Hood Hing is perhaps the most appropriately named Chinese carry-out in Brooklyn. This photo was not snapped there, but may as well have been. Two blocks away, a wall-sized photograph of the Forbidden City decorates the wall of No. 1 Chinese Restaurant. Two blocks from that sits Kam Hong which itself sits a block away from Dragon House, and so on in a never-ending constellation of cheap eats, inch-thick plexiglass, and resentful transactions.
“Learn to chill, man. Learn to chill!” The jamaican-accented woman who ordered before me at Dragon the other day had at least learned the caustic rhythm of most transactions there since coming to the states.
Staring at oneself in the mirror that decorates one wall of No. 1 with a blown-up image of some monument filling the background might be as close as anyone from the ‘hood will ever get to mainland China. The forced optical illusion itself might as well be a visual metaphor for the gossamer relationship that exists between the purveyors of chicken wings with fried rice and the folks who order it. Still, carry-outs are as much a part of the street life as dice games, tinted-out luxury SUVs, and grandmothers who lean on flabby elbows and stare down into the lost concrete below.
In my neighborhood at least, the number of Chinese carry-outs is rivaled by the number of Jamaican joints. Black americans, as ever, stand on the service side of the counter unfolding bills and trying to make ourselves understood.
Yet again, the part sweet savouring, unflinching look at city life via Raafi R. M. So well put.
“Staring at oneself in the mirror that decorates one wall of No. 1 with a blown-up image of some monument filling the background might be as close as anyone from the â€˜hood will ever get to mainland China”
You speak of the “hood” as some exotic place that you are far removed from. The above quote is insulting and sounds like an English explorer on an African safari. You are obviously an uppity individual from a well-to-do background. I’ve noticed other condescending language in a few of these posts. Furthermore, you didn’t even bother to research the picture on the wall. Instead you refer to it as “some monument.” It happens to be the Imperial Palace and it’s located in Beijing. I happen to be from this “hood” you speak of and it was as easy as asking someone behind the glass. Then you say, “Black americans, as ever, stand on the service side of the counter unfolding bills and trying to make ourselves understood” trying to convey to your audience that you’re “down.” You may be black, but you are not as “down” as you may want to be. Don’t take this as an insult, take it as a lesson. And educate your readers without sounding condescending. Brotha.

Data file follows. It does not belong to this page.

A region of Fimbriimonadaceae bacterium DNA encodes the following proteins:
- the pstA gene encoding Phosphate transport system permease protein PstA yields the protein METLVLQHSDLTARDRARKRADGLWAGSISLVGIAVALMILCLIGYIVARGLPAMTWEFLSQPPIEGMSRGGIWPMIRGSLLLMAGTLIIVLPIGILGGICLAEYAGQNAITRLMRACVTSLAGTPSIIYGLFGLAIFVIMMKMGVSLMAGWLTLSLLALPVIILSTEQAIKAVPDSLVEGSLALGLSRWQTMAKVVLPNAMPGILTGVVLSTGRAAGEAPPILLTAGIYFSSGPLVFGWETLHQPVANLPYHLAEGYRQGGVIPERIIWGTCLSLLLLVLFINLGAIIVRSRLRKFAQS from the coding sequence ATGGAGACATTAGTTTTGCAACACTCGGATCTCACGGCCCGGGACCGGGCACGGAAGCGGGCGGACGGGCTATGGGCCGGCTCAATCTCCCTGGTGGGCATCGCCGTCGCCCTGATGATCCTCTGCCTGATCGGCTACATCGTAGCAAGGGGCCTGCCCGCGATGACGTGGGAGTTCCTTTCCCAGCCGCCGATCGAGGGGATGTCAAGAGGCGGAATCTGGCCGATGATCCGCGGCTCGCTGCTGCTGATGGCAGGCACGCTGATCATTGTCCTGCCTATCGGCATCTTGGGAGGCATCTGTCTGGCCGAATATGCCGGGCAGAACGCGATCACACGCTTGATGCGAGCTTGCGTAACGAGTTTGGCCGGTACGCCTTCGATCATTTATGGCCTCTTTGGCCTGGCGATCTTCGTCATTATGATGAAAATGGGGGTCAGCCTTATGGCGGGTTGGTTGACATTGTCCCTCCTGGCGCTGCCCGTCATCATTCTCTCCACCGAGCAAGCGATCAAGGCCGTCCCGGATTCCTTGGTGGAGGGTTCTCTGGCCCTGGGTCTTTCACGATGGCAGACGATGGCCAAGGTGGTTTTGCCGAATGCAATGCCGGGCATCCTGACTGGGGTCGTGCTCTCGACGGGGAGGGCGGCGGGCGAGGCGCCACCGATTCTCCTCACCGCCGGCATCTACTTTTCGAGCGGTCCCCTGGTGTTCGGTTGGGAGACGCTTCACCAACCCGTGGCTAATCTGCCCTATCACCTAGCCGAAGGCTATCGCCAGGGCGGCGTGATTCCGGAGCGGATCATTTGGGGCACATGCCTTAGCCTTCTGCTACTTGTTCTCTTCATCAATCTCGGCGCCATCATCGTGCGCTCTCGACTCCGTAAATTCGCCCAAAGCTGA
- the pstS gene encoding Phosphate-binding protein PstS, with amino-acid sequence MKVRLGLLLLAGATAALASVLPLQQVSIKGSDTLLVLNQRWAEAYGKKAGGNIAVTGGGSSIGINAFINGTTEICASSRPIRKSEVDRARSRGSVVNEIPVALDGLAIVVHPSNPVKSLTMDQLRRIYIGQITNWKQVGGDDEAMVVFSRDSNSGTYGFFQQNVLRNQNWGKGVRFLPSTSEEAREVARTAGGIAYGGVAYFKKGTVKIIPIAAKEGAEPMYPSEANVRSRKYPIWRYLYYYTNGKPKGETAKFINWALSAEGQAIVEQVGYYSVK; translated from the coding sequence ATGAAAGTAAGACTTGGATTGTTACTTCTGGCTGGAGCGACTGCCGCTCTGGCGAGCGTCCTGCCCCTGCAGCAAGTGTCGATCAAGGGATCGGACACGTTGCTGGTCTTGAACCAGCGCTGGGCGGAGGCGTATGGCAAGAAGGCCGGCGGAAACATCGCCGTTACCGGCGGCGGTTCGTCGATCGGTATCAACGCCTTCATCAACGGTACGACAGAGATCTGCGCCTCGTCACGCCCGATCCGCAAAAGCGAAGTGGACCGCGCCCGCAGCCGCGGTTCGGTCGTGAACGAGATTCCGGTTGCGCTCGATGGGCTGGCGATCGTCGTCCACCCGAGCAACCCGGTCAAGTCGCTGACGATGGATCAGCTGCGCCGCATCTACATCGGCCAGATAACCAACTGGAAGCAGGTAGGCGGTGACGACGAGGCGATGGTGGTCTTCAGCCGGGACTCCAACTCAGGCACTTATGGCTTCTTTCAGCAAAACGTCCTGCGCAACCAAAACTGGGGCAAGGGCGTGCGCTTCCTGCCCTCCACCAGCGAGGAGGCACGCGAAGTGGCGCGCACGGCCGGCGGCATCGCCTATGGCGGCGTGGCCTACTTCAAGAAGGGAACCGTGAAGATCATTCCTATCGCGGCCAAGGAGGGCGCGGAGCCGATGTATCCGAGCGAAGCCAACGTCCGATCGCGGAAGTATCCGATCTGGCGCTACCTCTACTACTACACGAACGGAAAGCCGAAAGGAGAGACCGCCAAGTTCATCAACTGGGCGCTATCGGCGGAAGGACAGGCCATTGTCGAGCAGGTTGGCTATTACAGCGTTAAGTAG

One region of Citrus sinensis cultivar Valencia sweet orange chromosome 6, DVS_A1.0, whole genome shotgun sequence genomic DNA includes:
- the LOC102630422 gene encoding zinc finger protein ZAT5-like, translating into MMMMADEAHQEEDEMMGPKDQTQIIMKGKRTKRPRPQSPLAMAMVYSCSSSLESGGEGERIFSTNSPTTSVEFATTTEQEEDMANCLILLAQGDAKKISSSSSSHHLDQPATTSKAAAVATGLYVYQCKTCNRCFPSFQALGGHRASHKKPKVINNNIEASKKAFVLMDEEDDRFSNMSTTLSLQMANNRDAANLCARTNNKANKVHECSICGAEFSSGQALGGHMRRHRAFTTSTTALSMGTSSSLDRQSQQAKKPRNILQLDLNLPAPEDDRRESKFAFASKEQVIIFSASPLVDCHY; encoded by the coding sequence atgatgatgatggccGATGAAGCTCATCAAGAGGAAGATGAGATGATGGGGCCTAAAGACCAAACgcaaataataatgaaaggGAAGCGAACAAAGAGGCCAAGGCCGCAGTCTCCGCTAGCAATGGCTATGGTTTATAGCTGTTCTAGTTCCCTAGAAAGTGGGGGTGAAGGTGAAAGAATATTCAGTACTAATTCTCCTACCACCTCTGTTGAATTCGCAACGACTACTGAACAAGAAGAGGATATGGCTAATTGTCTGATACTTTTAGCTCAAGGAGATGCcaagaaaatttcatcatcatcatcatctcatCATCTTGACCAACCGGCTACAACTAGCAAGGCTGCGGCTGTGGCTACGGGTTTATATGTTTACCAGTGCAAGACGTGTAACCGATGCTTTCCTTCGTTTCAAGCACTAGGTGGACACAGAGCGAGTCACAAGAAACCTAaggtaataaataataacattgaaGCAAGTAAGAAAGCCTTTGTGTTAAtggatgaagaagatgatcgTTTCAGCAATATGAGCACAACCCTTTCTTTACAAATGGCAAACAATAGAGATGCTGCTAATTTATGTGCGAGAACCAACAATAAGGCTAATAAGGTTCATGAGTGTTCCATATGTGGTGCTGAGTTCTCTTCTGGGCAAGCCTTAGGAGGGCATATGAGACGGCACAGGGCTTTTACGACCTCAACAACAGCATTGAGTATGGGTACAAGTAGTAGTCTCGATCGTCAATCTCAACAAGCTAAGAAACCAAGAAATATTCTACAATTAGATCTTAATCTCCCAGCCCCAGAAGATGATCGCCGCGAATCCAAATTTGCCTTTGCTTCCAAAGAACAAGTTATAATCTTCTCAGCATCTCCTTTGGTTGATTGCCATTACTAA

It is my intent to portray a sense of otherworldliness in all of my posts, yes. Hence the category name “BK world” rather than something like “Brooklyn.” But an English explorer I am certainly not. I grew up in DC east of 16th St., and moved to a suburb in Boston far from the hood. As a result of the drastic bifurcation of my upbringing, I find most places to be somewhat otherworldly, yet strangely comfortable.
I actually do refer to the monument earlier in the post as the Forbidden City, but chose not to reference it again by name the second time to generalize the experience. In fact, I asked the girl at the counter if the photo was of the Forbidden City after buying my food. “Tiananmen Square” she snapped at me. Not satisfied, I looked it up on Wikipedia once I returned home. Though the Wikipedia is sometimes inaccurate, the photo on the wall seemed to resemble this one listed as Forbidden City on wikipedia: http://en.wikipedia.org/wiki/Image:Forbidden_city_07.jpg , and not the ones posted on the Tiananmen Square entry here: http://en.wikipedia.org/wiki/Tiananmen_Square
As for being a black american, that’s what I am, sorry. Moreover, my goal was to lament how likely we are to spend money at establishments owned by people other than ourselves in our own neighborhoods, not to pretend to be “down.”
[…] Progress is fascinating. It is one of what I imagine the joys of parenting to be. Name-brand architect Richard Meier has designed a building that ominously announces the arrival of haute city living to the â€˜hood, or near it anyway â€” Hood Hing is a short block away […]